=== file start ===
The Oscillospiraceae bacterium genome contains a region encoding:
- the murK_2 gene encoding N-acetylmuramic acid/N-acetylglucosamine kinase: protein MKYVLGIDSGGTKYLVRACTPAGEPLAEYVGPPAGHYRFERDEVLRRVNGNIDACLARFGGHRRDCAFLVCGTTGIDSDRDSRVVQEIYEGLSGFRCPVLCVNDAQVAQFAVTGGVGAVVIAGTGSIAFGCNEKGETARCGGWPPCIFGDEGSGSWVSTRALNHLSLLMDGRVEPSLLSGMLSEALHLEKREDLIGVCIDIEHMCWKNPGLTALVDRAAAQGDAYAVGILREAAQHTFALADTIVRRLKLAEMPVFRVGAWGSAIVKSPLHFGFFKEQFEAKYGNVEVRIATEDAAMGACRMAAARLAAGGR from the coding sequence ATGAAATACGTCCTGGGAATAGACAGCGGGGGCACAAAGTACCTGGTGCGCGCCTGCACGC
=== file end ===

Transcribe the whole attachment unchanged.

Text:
The Oscillospiraceae bacterium genome contains a region encoding:
- the murK_2 gene encoding N-acetylmuramic acid/N-acetylglucosamine kinase: protein MKYVLGIDSGGTKYLVRACTPAGEPLAEYVGPPAGHYRFERDEVLRRVNGNIDACLARFGGHRRDCAFLVCGTTGIDSDRDSRVVQEIYEGLSGFRCPVLCVNDAQVAQFAVTGGVGAVVIAGTGSIAFGCNEKGETARCGGWPPCIFGDEGSGSWVSTRALNHLSLLMDGRVEPSLLSGMLSEALHLEKREDLIGVCIDIEHMCWKNPGLTALVDRAAAQGDAYAVGILREAAQHTFALADTIVRRLKLAEMPVFRVGAWGSAIVKSPLHFGFFKEQFEAKYGNVEVRIATEDAAMGACRMAAARLAAGGR from the coding sequence ATGAAATACGTCCTGGGAATAGACAGCGGGGGCACAAAGTACCTGGTGCGCGCCTGCACGC